USB keys are the bane of many organizations. They represent at least two different kinds of threat. The first is that a user finds a USB key lying on the ground and decides that it would be a great idea to plug it into their work computer to see if it has any interesting stuff on it. You’ve probably heard the story about the security firm who was asked to do the penetration test on the credit union who scattered a number of USB thumb drives around the credit union’s car park. The USB thumb drives had Trojans hidden on them. Within a few days, 80% of the Trojans had phoned home, indicating that people at the credit union had picked them up off the ground and plugged them immediately into their computers.
The second type of threat is that they’ll be filled with important organizational data (so that someone can work on it from home – and let’s just assume for the point of this article that we’re cool with people walking out of the office with up to 64 GB of organizational data as whether or not that is wise is a whole different fish filled water boiling appliance) and they’ll lose it on the number 57 Tram to Moonee Ponds. Given the propensity of people to plug USB thumb drives that they find on the street into their computers, you can be pretty sure that if someone loses one of these things, someone else is going to say to himself “wow, I wonder what is on this?” and plug it straight into the nearest computer.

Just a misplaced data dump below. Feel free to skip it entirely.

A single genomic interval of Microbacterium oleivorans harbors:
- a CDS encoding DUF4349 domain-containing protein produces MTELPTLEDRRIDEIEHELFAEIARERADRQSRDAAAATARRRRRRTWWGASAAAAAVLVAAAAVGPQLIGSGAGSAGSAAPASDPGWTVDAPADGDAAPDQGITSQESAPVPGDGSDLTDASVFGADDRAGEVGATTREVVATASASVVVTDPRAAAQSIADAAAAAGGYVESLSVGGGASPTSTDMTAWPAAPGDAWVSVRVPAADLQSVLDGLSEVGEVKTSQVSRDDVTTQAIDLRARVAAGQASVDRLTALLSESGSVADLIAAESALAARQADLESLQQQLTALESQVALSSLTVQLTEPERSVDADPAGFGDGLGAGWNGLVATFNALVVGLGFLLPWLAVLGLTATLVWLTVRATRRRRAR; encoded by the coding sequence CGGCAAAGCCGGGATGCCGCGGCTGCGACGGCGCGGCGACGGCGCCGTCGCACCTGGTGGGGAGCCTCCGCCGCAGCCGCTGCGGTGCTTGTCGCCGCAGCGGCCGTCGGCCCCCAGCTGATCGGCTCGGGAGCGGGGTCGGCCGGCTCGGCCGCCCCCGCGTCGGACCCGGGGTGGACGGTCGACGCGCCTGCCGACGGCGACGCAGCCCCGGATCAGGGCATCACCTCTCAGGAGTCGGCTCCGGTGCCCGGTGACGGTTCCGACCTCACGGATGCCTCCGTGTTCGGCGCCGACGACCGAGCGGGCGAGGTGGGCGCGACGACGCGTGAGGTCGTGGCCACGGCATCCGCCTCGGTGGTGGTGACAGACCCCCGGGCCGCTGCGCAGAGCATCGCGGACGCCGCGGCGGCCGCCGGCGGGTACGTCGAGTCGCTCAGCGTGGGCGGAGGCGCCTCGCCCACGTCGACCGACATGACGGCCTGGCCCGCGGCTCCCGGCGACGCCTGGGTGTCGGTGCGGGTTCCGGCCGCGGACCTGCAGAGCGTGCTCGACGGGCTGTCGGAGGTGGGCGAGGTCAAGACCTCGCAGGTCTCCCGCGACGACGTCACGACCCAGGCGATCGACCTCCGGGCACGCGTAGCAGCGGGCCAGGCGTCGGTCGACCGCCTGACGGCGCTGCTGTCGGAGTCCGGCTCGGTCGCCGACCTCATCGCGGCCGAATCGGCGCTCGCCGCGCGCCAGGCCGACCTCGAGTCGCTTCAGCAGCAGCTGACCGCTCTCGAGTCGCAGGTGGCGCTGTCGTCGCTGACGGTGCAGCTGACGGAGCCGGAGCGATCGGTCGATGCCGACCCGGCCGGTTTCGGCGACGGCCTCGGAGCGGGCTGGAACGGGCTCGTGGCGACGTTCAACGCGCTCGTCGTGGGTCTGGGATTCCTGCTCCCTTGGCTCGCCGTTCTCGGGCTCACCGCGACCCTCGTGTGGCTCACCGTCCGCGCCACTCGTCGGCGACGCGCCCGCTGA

So USB thumb drives are a bane. Some organizations hate them so much they have gone to the length of filling USB slots with epoxy to ensure that USB thumb drives cannot be connected to workstations.
Windows Server 2008 (classic) allows you to selectively “white list” USB devices. That is, as an administrator, you can block all USB storage devices except those that you’ve manually approved. Manual approval involves entering the device ID into Active Directory. The fun level involved in setting that up and maintaining it diminishes as the number of devices increases.
Windows Server 2008 R2 (and Windows 7) give you a new option. With BitLocker to go you can encrypt USB thumb drives (you could do this with Vista SP1, but it was a little messy using the USB devices on other computers). An encryptable USB drive by itself doesn’t stop people plugging the USB thumb drive they found in the lavatory at the pub into their work computer, nor does it stop someone plugging a non-encrypted USB drive into their computer, copying over data and then losing the USB drive on the way home in the tram. Windows Server 2008 R2 does allow you to block people from connecting non-bitlocker-encrypted USB drives to their Windows 7 computers. You can only access a BitLocker-To-Go encrypted USB drive if you have a password. This stops people plugging the USB drives they find on the street into their computer (even if it is BitLocker encrypted, they won’t have the password (you can also block BitLocker encrypted devices that come from outside your organization)) and it stops people who find the USB stick that your user has accidentally lost on the number 57 tram to Moonee Ponds from getting any useful data out of it (as they won’t have the required password).
To set this up you need to do a couple of things.
- Obtain the USB devices that you are going to distribute to your users and encrypt them using BitLocker, making sure that you note down each device’s password.
- Configure the policies in the Computer Configuration\Policies\Administrative Templates\Windows Components\BitLocker Drive Encryption\Removable Data Drives node
These policies allow you complete control over how BitLocker works with removable drives. The downside is that all of the policies require Windows 7 or Windows Server 2008 R2 as the minimum operating system that they can be applied to.